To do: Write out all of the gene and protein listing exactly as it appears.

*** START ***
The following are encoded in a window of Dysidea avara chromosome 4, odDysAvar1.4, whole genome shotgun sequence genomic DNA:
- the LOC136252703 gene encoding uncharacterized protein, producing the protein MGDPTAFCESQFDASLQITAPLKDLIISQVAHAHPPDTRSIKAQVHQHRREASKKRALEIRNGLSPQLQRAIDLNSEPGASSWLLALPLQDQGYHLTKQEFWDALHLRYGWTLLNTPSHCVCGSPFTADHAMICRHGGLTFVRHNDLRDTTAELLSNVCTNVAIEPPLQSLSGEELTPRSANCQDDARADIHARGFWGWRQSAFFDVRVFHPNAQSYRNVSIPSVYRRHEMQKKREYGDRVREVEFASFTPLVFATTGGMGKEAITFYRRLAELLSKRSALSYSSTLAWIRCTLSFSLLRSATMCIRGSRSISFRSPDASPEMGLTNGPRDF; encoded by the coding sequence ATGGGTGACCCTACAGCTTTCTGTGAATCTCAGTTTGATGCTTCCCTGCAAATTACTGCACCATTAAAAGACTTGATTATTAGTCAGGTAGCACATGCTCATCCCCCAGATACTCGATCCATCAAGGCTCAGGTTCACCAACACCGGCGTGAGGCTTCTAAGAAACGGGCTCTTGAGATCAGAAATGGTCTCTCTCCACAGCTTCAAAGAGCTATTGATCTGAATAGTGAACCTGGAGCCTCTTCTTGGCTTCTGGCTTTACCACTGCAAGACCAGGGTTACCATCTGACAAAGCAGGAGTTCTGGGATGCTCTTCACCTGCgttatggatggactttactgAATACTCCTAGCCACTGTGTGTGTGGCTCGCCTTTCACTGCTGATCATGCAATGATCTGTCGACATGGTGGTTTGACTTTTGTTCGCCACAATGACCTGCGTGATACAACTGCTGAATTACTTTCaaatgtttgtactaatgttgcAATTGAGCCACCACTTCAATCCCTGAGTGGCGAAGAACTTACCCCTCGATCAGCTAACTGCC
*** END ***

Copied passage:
The following are encoded in a window of Dysidea avara chromosome 4, odDysAvar1.4, whole genome shotgun sequence genomic DNA:
- the LOC136252703 gene encoding uncharacterized protein, producing the protein MGDPTAFCESQFDASLQITAPLKDLIISQVAHAHPPDTRSIKAQVHQHRREASKKRALEIRNGLSPQLQRAIDLNSEPGASSWLLALPLQDQGYHLTKQEFWDALHLRYGWTLLNTPSHCVCGSPFTADHAMICRHGGLTFVRHNDLRDTTAELLSNVCTNVAIEPPLQSLSGEELTPRSANCQDDARADIHARGFWGWRQSAFFDVRVFHPNAQSYRNVSIPSVYRRHEMQKKREYGDRVREVEFASFTPLVFATTGGMGKEAITFYRRLAELLSKRSALSYSSTLAWIRCTLSFSLLRSATMCIRGSRSISFRSPDASPEMGLTNGPRDF; encoded by the coding sequence ATGGGTGACCCTACAGCTTTCTGTGAATCTCAGTTTGATGCTTCCCTGCAAATTACTGCACCATTAAAAGACTTGATTATTAGTCAGGTAGCACATGCTCATCCCCCAGATACTCGATCCATCAAGGCTCAGGTTCACCAACACCGGCGTGAGGCTTCTAAGAAACGGGCTCTTGAGATCAGAAATGGTCTCTCTCCACAGCTTCAAAGAGCTATTGATCTGAATAGTGAACCTGGAGCCTCTTCTTGGCTTCTGGCTTTACCACTGCAAGACCAGGGTTACCATCTGACAAAGCAGGAGTTCTGGGATGCTCTTCACCTGCgttatggatggactttactgAATACTCCTAGCCACTGTGTGTGTGGCTCGCCTTTCACTGCTGATCATGCAATGATCTGTCGACATGGTGGTTTGACTTTTGTTCGCCACAATGACCTGCGTGATACAACTGCTGAATTACTTTCaaatgtttgtactaatgttgcAATTGAGCCACCACTTCAATCCCTGAGTGGCGAAGAACTTACCCCTCGATCAGCTAACTGCC